Export focus: Meet the family shipping thousands of calves each year
Located in Mooreshill, Arklow, Co. Wicklow, the Wicklow Calf Company has grown to be one of the largest calf farms in Ireland.
Under the stewardship of siblings Elizabeth, David and James Scallan, AgriLand visited the operation in recent days, just as bull calves were being loaded – under the supervision of Department of Agriculture vets – for export.
The export business
Touching on the export side of the business, David explained: “We exported 1,800 calves to Continental Europe in recent days and the total for the year is up by 30% on the corresponding period in 2017.
“Four truckloads – carrying 1,200 calves in total – left on Saturday morning and another two left the yard for Europe on Tuesday.
“We’ve built up some very good relationships with our clients and we supply customers in the Netherlands and Spain with Holstein Friesian, Angus and Hereford bull calves.
“All of our calves are sourced directly from dairy farmers across the country and we don’t purchase any calves in the marts.”
Touching on the process involved in loading the calves for export, he added: “The calves begin to arrive on the farm on Friday and are sorted into calves for the home market and those for export.
“Along with two others, we began to batch the calves for each individual client at 7:00pm on Friday. Each calf’s ear tag is scanned and cross-checked with its identification card (blue card).
“Calves are then batched into holding pens during the night; each pen corresponds with a lorry to be filled the following morning. All of the calves are fed milk and rested prior to loading,” he added.
As it stands, approximately 66.6% of all calves exported are Holstein Friesian bulls, while the remaining 33.3% are Hereford and Angus males. As the season progresses, this is set to change to 66.6% early-maturing calves and 33.3% dairy-bred bulls.
The home market
Along with running a thriving export business, the Scallan family also sell a large number of calves on the domestic market; over the past seven days, 400 calves have been sold to Irish farmers.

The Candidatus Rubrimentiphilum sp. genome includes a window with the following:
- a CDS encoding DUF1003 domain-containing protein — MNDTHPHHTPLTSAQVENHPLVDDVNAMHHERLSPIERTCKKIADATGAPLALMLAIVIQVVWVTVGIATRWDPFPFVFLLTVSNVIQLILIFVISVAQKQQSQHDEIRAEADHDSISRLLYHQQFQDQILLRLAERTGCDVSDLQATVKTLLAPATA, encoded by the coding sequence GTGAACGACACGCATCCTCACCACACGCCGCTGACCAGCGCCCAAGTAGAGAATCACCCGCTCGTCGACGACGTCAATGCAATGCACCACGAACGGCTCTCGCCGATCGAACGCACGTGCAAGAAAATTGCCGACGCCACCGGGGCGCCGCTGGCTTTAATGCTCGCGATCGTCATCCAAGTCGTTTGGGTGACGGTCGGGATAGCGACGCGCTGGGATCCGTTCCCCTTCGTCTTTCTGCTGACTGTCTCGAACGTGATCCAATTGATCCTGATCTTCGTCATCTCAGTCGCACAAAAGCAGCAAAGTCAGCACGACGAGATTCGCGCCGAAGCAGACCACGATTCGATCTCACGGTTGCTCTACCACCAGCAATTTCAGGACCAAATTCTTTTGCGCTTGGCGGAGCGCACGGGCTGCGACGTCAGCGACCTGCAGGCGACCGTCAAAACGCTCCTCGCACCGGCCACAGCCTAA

Up to 300 calves can be housed in a specially-designed calf shed at any one time and breeds include: Belgian Blue; Charolais; Holstein Friesian; Angus; and Hereford – to name a few.
David explained: “The home trade is extremely important to us. We source and supply all breeds throughout Ireland and we pride ourselves in sourcing calves directly from Irish farmers.
“Farmers interested in buying can arrange to come and visit our farm and select what calves they want to suit them; no order is too big or too small. We can also supply farmers with reared calves.”
The calves destined for export and those for the domestic market are housed in separate facilities on the Wicklow-based holding.
Built in 2009, the purpose-built, A-roof shed stands at 190ft long by 30ft wide. All of the calves to be sold to Irish farmers are carried in this unit.
The building is divided into two sections of 11 calf pens, while a care area and feeding area are also located under the one roof.
The external walls of the shed stand at approximately 6ft high; allowing for a constant air flow throughout the design, while wind breakers are also used to reduce excessive draughts.
However, since the shed was constructed in 2009, another key feature has been added – a magdek calf vent.
Spanning the length of the shed, the custom tube system – with multiple hole layouts – distributes air evenly without creating draughts.
David has noted a drastic improvement in calf health since the system was installed, as air change within the shed is essential to remove aerosols that pass bacteria into the calves’ lungs.
Due to the design of the shed, all of the pens are easy to clean out and bed. This keeps the calves happy and healthy during their stay on the farm.
A centrally-located drainage system is also located in the shed to carry any excess seepage away from the calves bedding and out of the shed.
A milk replacer preparation area is also located in one of the corners of the shed, where milk is prepared to feed up to 300 calves on a daily basis.
The prepared milk is then transported through a series of pipes and is easily distributed to each pen of calves in the shed.
All of the calves on the farm are fed with the Wicklow Calf Company’s own-brand milk replacer – which is available in 21%, 23% and 26% protein variants – and is available to purchase from the company’s base in Mooreshill.
Missing an opportunity with calves
David also expressed concern at the amount of milk – or the lack of – some farmers are feeding their calves prior to sale.
“Dairy farmers need to feed their bull calves well prior to sale to improve their chances of being exported out of the country.
“The markets we are dealing with require well-fed calves and it is important that farmers don’t skimp on milk feeding prior to selling bull calves.
“Farmers are missing an opportunity with their calves. If they were willing to feed them that big longer, they could add significant value to their calves.
“The export trade depends of buyers in Holland and Spain receiving well-fed calves. It makes absolute sense for dairy farmers to feed their bull calves before marketing them. A little bit of extra milk could add considerable value to a bull calf,” he concluded.